Basic arithmetic also corroborated

November 22, 2008

I am never surprised to see poor science journalism. As a Socratic friend likes to say, there is no craft of writing about everything, and many journalists are soon out of their depth when they wade into scientific waters.  Nonetheless, some articles are worse than others.  This is pretty bad:

PARIS (AFP) – It’s taken more than a century, but Einstein’s celebrated formula E=mc² has finally been corroborated, thanks to a heroic computational effort by French, German and Hungarian physicists.

A brainpower consortium led by Laurent Lellouch of France’s Centre for Theoretical Physics, using some of the world’s mightiest supercomputers, have set down the calculations for estimating the mass of protons and neutrons, the particles at the nucleus of atoms.

According to the conventional model of particle physics, protons and neutrons comprise smaller particles known as quarks, which in turn are bound by gluons.

The odd thing is this: the mass of gluons is zero and the mass of quarks is only five percent. Where, therefore, is the missing 95 percent?

The answer, according to the study published in the US journal Science on Thursday, comes from the energy from the movements and interactions of quarks and gluons.

In other words, energy and mass are equivalent, as Einstein proposed in his Special Theory of Relativity in 1905.

This is like claiming that the success of the moon-landing finally corroborated the 1/r² nature of the gravitational force. It is true in a sense: if we had been wrong about gravity the mission would have failed, and it didn’t fail.  But it’s not as though there were any doubts about gravity.

In the same way, the massive calculation carried out by these physicists takes it for granted that E=mc².  If it were false they wouldn’t get the right answer, but this is hardly the long-awaited evidence that finally allows us to put our doubts about old Einstein to rest.  Radiation therapies and atomic bombs wouldn’t exist if E=mc² were wrong. The whole history of particle physics is one long affirmation of the equivalence of mass and energy.

It’s too bad that this article so badly misses the point, because the science here is really very interesting.  Quantum chromodynamics (QCD), the theory that describes the strong nuclear force (and therefore the physics of atomic nuclei), is largely intractable using traditional analytic methods, and for decades physicists have thought about simulating physical systems dominated by this force, such as protons, on a computer.  This approach, called Lattice QCD (because the modeling process discretizes, or “puts on the lattice”, space-time coordinates), has been gradually improving over the years.   The basic idea goes like this: A proton can be thought of as a set of three quarks exchanging gluons.  The gluons (which also interact with one another to create a terrible mess) behave something like springs: they bind the three quarks into a ball that we call “proton”. It should be possible to start with the masses of the constituent quarks, model the dynamics of the gluons exchanged between them, and show that the energy of the whole system adds up to the measured energy (or mass) of the proton, or the neutron, or whatever particle is under consideration.  Actually, if I read the paper’s abstract correctly, they have not started directly with quark masses (which for interesting reasons are tricky to define), but have used pion masses to calibrate their calculation.  Still, if the approach is working it is certainly a triumph, but the laurel rightly goes to quantum chromodynamics, not to mass-energy equivalence.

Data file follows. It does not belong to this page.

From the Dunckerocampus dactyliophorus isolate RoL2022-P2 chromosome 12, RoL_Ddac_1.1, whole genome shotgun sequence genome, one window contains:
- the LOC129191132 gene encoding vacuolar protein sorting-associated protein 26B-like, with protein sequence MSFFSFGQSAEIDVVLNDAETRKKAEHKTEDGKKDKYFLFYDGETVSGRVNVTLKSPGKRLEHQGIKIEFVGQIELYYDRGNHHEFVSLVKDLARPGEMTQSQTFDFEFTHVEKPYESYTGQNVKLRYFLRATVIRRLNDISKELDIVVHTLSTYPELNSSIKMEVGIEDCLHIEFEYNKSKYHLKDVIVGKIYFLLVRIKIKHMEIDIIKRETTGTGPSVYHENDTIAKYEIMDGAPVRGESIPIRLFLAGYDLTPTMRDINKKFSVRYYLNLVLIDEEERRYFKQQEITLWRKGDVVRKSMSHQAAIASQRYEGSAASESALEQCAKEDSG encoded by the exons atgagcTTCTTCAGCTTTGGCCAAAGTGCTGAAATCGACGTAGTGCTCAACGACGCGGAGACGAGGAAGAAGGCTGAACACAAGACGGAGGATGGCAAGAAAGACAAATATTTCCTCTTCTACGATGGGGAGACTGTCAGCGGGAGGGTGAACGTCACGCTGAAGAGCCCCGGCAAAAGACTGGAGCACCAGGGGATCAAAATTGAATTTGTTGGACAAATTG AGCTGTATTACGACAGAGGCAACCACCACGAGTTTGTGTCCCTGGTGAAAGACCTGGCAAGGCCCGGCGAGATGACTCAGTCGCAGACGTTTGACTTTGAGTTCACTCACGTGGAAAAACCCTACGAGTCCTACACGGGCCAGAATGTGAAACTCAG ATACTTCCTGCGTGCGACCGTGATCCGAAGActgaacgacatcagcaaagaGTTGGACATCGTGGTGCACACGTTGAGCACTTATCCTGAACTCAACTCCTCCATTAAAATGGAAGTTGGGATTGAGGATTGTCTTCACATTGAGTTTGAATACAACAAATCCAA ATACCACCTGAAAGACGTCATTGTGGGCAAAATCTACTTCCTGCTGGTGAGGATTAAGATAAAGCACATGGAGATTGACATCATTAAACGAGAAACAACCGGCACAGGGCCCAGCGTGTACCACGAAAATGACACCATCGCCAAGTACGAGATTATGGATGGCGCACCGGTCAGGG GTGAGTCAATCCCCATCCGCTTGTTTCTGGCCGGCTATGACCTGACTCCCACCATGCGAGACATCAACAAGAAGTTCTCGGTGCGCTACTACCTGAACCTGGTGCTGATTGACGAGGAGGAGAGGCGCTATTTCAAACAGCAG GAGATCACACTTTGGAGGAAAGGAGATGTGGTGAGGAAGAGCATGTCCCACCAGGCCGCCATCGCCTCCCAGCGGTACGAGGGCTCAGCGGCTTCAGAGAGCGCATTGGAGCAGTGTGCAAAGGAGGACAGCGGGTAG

Abstract: Ab Initio Determination of Light Hadron Masses

4 Responses to “Basic arithmetic also corroborated”

  1. Adam Hincks Says:

    The article isn’t on the archive, so I couldn’t take a look beyond the abstract. But doesn’t starting with the pion mass make this less remarkable? Or is the pion mass used as a measure of the quark mass after removing the gluon interaction energy with the lattice calcuation? (Perhaps that’s what they mean by extrapolating to a physical point?)

  2. cburrell Says:

    I wasn’t able to see the full article either; I agree that the abstract alone is too vague. I don’t see how they could have started from the pion and worked up to the proton, so I took the reference to the pion to mean that they used its mass to calibrate their calculation, and then showed that they could calculate the masses of other particles without introducing any new parameters. I’d like to see the full paper.

    Some interesting things seem to be happening in physics these days. You would probably know more than me, Adam. Yesterday I heard about this interesting anomaly in the cosmic ray energy spectrum, which is consistent with decays of Kaluza-Klein particles. We’ll see.

  3. Adam Hincks Says:

    Again, too bad there isn’t more than the abstract (I’m away from the University at the moment where there’s a subscription). I’d first of all be interested in the statistics. Both senarios — a nearby pulsar or dark matter collision — would be neat, but probably hard to corroborate in the near future.

  4. cburrell Says:

    Yes, there are probably a variety of possible explanations for the anomaly. The paper picks on those two. The anomalous bump in the energy spectrum is obvious — it looks like four or five standard deviations at its peak.

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